At this moment, close your eyes and think about how you feel when you are outdoors. How you feel when the sun warms your skin, the breeze softly blows your hair, the birds sing sweet melodies, the water envelops you in a refreshing embrace. You might be smiling now, or at least sense the tiniest bit of comfort deep within. This is not a feeling by chance, nor is it unique unto you. Our brains are as wild as the flourishing forest, the untamed river, and the never-ending ocean.
As curious beings, it’s not enough for us to simply enjoy the feelings nature brings about in us; we want to know why. Why does nature make our hearts swell with happiness? Why does the wild have a way of putting things into perspective for us? We’re done wondering, it’s time to understand more fully the ways nature can make us better human beings.
It doesn’t take a lengthy camping trip or full day outdoors to feel the effects of nature on our emotions, but quite the opposite. According to a study published by the Journal of Positive Psychology, just 5 minutes spent in nature can improve our mood. In the study, 123 university students were placed in either an outdoor setting (a park on campus) or an indoor setting (a windowless laboratory room), asked to put away all electronic devices, and sit silently for 5 minutes.
Students were asked to score a range of emotions such as comfort, pleasure, gratitude, wonder, and others before and after the 5-minute session. Results showed that students sitting outdoors experienced an increase in all of the previously mentioned emotions after the session, unlike those students in the indoor setting.
We have all experienced the feeling of weightlessness that comes when we are outdoors among the sunshine, bird songs, and gentle breeze. It is not hard to imagine, then, that these things found in nature and much more are able to bring us peace of mind and body. Not only can we receive peace of mind, but also mental strength in relation to dementia.
A study of the effects of nature images and sounds on elders with dementia resulted in improved engagement and reduced disordered behaviors. Overall, this study showed the potential to increase the quality of life of those with Alzheimer’s. Growing evidence has shown that the benefits of nature on those with Alzheimer’s can be grouped into three categories: improved emotional state, improved physical health, and an improved sense of well-being.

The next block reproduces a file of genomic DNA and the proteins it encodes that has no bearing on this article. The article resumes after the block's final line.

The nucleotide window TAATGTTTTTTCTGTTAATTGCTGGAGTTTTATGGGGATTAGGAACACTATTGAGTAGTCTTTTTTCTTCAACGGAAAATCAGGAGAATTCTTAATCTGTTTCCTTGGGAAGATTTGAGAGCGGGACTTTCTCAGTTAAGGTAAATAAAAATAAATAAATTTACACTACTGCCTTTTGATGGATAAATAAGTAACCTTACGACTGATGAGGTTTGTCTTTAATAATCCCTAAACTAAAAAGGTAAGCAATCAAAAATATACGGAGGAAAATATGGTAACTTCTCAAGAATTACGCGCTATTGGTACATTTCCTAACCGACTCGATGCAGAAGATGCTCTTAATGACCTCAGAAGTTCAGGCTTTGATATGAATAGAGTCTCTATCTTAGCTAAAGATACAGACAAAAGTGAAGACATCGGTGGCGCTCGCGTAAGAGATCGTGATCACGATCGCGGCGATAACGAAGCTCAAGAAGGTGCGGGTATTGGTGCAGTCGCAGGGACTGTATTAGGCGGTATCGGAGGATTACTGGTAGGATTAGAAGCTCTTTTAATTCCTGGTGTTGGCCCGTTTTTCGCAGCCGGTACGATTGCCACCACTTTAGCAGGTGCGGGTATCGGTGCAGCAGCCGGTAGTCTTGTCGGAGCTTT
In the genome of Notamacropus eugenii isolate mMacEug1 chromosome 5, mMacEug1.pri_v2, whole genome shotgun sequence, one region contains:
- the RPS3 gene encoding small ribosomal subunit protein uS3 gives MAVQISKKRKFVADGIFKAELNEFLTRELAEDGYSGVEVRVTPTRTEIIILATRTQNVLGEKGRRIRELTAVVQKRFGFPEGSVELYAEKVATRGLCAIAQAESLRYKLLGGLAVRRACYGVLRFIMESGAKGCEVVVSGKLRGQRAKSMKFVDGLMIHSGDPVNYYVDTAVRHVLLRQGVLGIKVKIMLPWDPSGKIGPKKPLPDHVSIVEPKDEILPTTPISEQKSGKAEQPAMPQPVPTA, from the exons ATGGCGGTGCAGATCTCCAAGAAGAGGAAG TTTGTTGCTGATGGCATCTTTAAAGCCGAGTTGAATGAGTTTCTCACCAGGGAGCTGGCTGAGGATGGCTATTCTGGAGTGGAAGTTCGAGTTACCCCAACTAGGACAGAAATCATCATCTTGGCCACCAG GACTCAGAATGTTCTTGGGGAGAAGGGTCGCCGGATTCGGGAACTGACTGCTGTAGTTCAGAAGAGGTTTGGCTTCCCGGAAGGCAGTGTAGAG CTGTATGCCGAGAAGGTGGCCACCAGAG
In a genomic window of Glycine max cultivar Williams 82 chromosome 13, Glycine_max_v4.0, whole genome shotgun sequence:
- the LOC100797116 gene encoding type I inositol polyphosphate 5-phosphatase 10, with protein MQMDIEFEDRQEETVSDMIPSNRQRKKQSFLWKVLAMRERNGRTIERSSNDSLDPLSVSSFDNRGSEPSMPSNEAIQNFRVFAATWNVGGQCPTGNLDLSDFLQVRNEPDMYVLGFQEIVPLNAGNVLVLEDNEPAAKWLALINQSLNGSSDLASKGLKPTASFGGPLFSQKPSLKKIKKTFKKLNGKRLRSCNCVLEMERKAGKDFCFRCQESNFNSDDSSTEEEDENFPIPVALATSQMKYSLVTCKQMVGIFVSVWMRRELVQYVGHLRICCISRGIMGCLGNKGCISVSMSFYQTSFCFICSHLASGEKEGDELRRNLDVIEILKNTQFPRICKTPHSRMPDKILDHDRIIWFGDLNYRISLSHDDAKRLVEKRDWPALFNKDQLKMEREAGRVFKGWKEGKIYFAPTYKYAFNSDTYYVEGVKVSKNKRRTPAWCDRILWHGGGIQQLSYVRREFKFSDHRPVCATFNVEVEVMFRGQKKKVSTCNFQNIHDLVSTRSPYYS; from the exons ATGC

There’s something about being immersed in the peace and quiet of nature that help conversation to flow more easily and surpass the surface level we often limit ourselves to. We dive deeper into each other’s thoughts more deeply, laugh more genuinely, and appreciate wholly. In the outdoors, we let our walls down and, without noticing it, are more inviting of others into our space and lives.
According to a 2016 critical review, the existence of a green space in a community can promote social cohesion and group activities, children’s activities in such spaces enhances social development, and much more. When we disconnect from our phones to be fully present, we listen more deeply and enjoy the moments of silence in the sweet company of others.
When we remove our attention and minds from the influence of those around us and the distraction that is technology, our minds are lighter. In nature, free from distractions and the opinions of others, we are able to truly be ourselves. Our attention shifts from that which lies outside of us, to our own ideas and opinions inside of us. While it is important to experience the ideas and opinions of others, it’s important to quiet our surroundings to listen to our own as well.
A 2012 study found that after completing a 4-day backpacking trip, hikers were 47% more able to solve creatively-demanding puzzles than participants in a control group about to embark on the same hike. The study explains this occurrence may occur due to the brain being activated differently when our senses are submersed in natural surroundings versus more urban and industrial settings.
Anyone who has spent quality time outdoors is familiar with the energizing and freeing feelings nature brings about within. The outdoors has a way of bringing us back down to earth and opening our eyes to the reality of our circumstances from a realistic perspective.
Our minds are quick to escalate our thoughts and perceptions to unrealistic levels; a 2010 study published by Social Science and Medicine found that even people surrounded by just a 2-mile radius of green space were less impacted by daily stressors and better able to cope with demanding and stressful situations in their lives. By disengaging ourselves from the influences of the world around us, we can better listen to ourselves.
The steps to becoming more environmentally conscious and sustainable require a certain mindfulness and recognition that can take time to adapt to and develop! Each small change makes a difference and here 7 you can start practicing now.